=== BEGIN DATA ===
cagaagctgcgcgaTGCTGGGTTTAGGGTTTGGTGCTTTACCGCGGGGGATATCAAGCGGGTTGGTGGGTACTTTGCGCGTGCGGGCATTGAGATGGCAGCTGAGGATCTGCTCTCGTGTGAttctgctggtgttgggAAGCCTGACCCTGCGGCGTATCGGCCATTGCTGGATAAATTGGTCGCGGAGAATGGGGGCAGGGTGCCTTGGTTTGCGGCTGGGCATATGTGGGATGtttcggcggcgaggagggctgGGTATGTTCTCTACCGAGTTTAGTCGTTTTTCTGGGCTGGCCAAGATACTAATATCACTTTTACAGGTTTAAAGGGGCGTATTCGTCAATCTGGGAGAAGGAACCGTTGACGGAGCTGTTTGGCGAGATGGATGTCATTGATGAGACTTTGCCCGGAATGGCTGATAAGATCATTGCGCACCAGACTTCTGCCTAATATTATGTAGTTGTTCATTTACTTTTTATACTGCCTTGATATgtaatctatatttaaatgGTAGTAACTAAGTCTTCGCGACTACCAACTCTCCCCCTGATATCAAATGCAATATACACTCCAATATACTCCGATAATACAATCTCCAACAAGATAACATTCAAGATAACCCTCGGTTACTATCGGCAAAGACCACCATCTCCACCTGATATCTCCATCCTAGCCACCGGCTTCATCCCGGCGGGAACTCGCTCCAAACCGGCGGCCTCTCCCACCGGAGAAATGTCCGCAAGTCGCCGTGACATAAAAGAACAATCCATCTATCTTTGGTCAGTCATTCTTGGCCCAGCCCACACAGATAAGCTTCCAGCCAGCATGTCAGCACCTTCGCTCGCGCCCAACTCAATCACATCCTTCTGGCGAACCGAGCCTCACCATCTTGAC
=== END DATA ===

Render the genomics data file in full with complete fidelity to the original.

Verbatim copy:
cagaagctgcgcgaTGCTGGGTTTAGGGTTTGGTGCTTTACCGCGGGGGATATCAAGCGGGTTGGTGGGTACTTTGCGCGTGCGGGCATTGAGATGGCAGCTGAGGATCTGCTCTCGTGTGAttctgctggtgttgggAAGCCTGACCCTGCGGCGTATCGGCCATTGCTGGATAAATTGGTCGCGGAGAATGGGGGCAGGGTGCCTTGGTTTGCGGCTGGGCATATGTGGGATGtttcggcggcgaggagggctgGGTATGTTCTCTACCGAGTTTAGTCGTTTTTCTGGGCTGGCCAAGATACTAATATCACTTTTACAGGTTTAAAGGGGCGTATTCGTCAATCTGGGAGAAGGAACCGTTGACGGAGCTGTTTGGCGAGATGGATGTCATTGATGAGACTTTGCCCGGAATGGCTGATAAGATCATTGCGCACCAGACTTCTGCCTAATATTATGTAGTTGTTCATTTACTTTTTATACTGCCTTGATATgtaatctatatttaaatgGTAGTAACTAAGTCTTCGCGACTACCAACTCTCCCCCTGATATCAAATGCAATATACACTCCAATATACTCCGATAATACAATCTCCAACAAGATAACATTCAAGATAACCCTCGGTTACTATCGGCAAAGACCACCATCTCCACCTGATATCTCCATCCTAGCCACCGGCTTCATCCCGGCGGGAACTCGCTCCAAACCGGCGGCCTCTCCCACCGGAGAAATGTCCGCAAGTCGCCGTGACATAAAAGAACAATCCATCTATCTTTGGTCAGTCATTCTTGGCCCAGCCCACACAGATAAGCTTCCAGCCAGCATGTCAGCACCTTCGCTCGCGCCCAACTCAATCACATCCTTCTGGCGAACCGAGCCTCACCATCTTGAC